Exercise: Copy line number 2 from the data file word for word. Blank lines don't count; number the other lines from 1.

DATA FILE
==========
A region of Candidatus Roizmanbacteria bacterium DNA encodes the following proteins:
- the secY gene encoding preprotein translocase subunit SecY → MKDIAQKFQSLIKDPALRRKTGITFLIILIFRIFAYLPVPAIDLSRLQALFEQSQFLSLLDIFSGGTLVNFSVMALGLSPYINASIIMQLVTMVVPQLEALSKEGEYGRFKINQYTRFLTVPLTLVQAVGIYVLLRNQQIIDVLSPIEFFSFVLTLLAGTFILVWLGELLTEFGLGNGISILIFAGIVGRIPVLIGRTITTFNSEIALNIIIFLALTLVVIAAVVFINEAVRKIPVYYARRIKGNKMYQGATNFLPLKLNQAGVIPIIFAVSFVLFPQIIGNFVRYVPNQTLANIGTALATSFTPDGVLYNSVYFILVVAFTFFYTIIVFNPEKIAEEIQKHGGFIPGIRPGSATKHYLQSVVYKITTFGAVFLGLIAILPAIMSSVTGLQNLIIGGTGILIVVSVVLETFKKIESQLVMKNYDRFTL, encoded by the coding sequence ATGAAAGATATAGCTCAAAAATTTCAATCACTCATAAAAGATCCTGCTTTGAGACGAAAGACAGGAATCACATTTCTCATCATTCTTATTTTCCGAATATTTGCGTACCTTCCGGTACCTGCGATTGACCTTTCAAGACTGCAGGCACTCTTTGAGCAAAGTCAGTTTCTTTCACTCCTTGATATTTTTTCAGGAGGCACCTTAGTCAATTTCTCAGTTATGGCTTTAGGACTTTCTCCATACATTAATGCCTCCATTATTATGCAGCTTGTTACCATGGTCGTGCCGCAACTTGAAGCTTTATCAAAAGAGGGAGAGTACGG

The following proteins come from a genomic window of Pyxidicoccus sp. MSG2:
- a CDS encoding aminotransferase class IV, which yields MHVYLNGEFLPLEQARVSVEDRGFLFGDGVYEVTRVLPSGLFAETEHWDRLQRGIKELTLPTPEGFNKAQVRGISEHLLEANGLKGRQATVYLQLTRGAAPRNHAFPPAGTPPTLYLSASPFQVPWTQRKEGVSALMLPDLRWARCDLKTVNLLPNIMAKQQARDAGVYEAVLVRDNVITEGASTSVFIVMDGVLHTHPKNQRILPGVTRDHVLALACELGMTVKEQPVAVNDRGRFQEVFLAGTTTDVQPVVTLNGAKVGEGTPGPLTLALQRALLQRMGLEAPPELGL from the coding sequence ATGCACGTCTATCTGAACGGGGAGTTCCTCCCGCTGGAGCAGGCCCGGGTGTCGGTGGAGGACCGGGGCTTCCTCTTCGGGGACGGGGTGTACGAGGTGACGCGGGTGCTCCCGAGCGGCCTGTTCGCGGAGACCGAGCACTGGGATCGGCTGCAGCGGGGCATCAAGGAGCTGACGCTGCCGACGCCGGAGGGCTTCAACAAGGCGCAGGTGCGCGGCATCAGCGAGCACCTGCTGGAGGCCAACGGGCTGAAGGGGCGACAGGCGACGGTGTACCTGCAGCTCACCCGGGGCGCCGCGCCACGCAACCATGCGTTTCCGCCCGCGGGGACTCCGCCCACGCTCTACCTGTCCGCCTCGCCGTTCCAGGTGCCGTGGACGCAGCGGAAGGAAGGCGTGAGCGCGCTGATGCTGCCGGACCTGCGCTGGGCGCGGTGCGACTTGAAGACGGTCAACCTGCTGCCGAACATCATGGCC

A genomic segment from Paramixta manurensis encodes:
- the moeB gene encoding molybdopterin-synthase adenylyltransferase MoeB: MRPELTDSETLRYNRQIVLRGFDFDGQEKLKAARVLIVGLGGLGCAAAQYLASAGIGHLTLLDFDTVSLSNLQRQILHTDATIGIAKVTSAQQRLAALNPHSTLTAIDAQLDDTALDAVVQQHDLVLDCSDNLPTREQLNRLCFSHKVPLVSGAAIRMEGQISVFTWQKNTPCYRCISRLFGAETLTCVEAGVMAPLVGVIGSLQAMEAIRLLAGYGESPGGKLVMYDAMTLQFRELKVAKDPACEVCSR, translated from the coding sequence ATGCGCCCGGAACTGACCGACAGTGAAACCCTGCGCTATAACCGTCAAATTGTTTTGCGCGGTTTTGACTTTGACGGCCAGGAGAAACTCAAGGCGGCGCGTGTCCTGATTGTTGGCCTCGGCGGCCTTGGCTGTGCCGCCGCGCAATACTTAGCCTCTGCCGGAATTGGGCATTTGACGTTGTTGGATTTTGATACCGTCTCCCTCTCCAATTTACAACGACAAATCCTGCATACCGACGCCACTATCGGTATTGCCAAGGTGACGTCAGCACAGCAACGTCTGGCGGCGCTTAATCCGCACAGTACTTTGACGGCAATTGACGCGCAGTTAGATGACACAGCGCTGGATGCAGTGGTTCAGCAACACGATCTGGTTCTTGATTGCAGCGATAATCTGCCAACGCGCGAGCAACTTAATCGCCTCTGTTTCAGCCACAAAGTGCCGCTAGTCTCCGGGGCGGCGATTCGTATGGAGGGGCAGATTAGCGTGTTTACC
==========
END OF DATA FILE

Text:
- the secY gene encoding preprotein translocase subunit SecY → MKDIAQKFQSLIKDPALRRKTGITFLIILIFRIFAYLPVPAIDLSRLQALFEQSQFLSLLDIFSGGTLVNFSVMALGLSPYINASIIMQLVTMVVPQLEALSKEGEYGRFKINQYTRFLTVPLTLVQAVGIYVLLRNQQIIDVLSPIEFFSFVLTLLAGTFILVWLGELLTEFGLGNGISILIFAGIVGRIPVLIGRTITTFNSEIALNIIIFLALTLVVIAAVVFINEAVRKIPVYYARRIKGNKMYQGATNFLPLKLNQAGVIPIIFAVSFVLFPQIIGNFVRYVPNQTLANIGTALATSFTPDGVLYNSVYFILVVAFTFFYTIIVFNPEKIAEEIQKHGGFIPGIRPGSATKHYLQSVVYKITTFGAVFLGLIAILPAIMSSVTGLQNLIIGGTGILIVVSVVLETFKKIESQLVMKNYDRFTL, encoded by the coding sequence ATGAAAGATATAGCTCAAAAATTTCAATCACTCATAAAAGATCCTGCTTTGAGACGAAAGACAGGAATCACATTTCTCATCATTCTTATTTTCCGAATATTTGCGTACCTTCCGGTACCTGCGATTGACCTTTCAAGACTGCAGGCACTCTTTGAGCAAAGTCAGTTTCTTTCACTCCTTGATATTTTTTCAGGAGGCACCTTAGTCAATTTCTCAGTTATGGCTTTAGGACTTTCTCCATACATTAATGCCTCCATTATTATGCAGCTTGTTACCATGGTCGTGCCGCAACTTGAAGCTTTATCAAAAGAGGGAGAGTACGG